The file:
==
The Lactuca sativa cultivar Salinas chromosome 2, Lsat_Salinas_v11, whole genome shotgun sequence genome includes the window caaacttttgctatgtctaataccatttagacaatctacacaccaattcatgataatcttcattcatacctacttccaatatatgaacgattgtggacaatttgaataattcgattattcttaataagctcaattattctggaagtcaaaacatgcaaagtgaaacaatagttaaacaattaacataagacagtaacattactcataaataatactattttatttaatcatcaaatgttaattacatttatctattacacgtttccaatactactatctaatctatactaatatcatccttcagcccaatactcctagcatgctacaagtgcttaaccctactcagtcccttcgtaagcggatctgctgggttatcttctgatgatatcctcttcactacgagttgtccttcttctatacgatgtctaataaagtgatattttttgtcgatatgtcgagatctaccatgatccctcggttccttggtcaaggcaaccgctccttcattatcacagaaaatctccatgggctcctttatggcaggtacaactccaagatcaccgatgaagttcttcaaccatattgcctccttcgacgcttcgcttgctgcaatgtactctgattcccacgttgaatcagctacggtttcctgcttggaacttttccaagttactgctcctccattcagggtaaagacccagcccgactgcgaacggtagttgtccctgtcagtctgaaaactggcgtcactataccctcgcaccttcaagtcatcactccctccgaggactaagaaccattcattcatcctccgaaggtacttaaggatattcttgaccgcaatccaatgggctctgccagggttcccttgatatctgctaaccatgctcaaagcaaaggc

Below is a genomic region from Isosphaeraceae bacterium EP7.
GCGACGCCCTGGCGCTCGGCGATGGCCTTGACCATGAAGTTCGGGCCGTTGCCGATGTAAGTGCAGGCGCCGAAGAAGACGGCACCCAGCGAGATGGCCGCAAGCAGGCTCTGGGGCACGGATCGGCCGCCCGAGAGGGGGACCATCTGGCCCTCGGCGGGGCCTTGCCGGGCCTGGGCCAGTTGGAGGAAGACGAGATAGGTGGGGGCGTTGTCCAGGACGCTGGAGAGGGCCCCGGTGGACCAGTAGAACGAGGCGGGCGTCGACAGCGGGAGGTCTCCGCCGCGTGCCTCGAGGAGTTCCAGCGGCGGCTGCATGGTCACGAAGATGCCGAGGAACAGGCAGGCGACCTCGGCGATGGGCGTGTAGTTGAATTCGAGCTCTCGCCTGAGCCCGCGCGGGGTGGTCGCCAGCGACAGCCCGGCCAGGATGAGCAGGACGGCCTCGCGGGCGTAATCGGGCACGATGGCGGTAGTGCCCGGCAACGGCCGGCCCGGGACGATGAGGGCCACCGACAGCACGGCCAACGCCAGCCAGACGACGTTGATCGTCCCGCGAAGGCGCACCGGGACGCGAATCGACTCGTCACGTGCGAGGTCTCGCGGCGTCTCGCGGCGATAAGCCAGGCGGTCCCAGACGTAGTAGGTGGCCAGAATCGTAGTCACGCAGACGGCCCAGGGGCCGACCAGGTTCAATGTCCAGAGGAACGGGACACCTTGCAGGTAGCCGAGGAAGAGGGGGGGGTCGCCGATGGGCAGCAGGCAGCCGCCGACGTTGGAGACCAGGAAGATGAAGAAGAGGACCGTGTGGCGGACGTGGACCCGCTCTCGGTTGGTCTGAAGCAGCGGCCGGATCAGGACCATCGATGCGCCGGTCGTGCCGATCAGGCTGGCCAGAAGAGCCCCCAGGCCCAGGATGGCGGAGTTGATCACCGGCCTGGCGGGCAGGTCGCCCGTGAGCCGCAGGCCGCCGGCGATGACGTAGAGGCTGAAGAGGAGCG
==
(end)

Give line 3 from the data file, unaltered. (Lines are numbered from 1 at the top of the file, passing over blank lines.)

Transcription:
GCGACGCCCTGGCGCTCGGCGATGGCCTTGACCATGAAGTTCGGGCCGTTGCCGATGTAAGTGCAGGCGCCGAAGAAGACGGCACCCAGCGAGATGGCCGCAAGCAGGCTCTGGGGCACGGATCGGCCGCCCGAGAGGGGGACCATCTGGCCCTCGGCGGGGCCTTGCCGGGCCTGGGCCAGTTGGAGGAAGACGAGATAGGTGGGGGCGTTGTCCAGGACGCTGGAGAGGGCCCCGGTGGACCAGTAGAACGAGGCGGGCGTCGACAGCGGGAGGTCTCCGCCGCGTGCCTCGAGGAGTTCCAGCGGCGGCTGCATGGTCACGAAGATGCCGAGGAACAGGCAGGCGACCTCGGCGATGGGCGTGTAGTTGAATTCGAGCTCTCGCCTGAGCCCGCGCGGGGTGGTCGCCAGCGACAGCCCGGCCAGGATGAGCAGGACGGCCTCGCGGGCGTAATCGGGCACGATGGCGGTAGTGCCCGGCAACGGCCGGCCCGGGACGATGAGGGCCACCGACAGCACGGCCAACGCCAGCCAGACGACGTTGATCGTCCCGCGAAGGCGCACCGGGACGCGAATCGACTCGTCACGTGCGAGGTCTCGCGGCGTCTCGCGGCGATAAGCCAGGCGGTCCCAGACGTAGTAGGTGGCCAGAATCGTAGTCACGCAGACGGCCCAGGGGCCGACCAGGTTCAATGTCCAGAGGAACGGGACACCTTGCAGGTAGCCGAGGAAGAGGGGGGGGTCGCCGATGGGCAGCAGGCAGCCGCCGACGTTGGAGACCAGGAAGATGAAGAAGAGGACCGTGTGGCGGACGTGGACCCGCTCTCGGTTGGTCTGAAGCAGCGGCCGGATCAGGACCATCGATGCGCCGGTCGTGCCGATCAGGCTGGCCAGAAGAGCCCCCAGGCCCAGGATGGCGGAGTTGATCACCGGCCTGGCGGGCAGGTCGCCCGTGAGCCGCAGGCCGCCGGCGATGACGTAGAGGCTGAAGAGGAGCG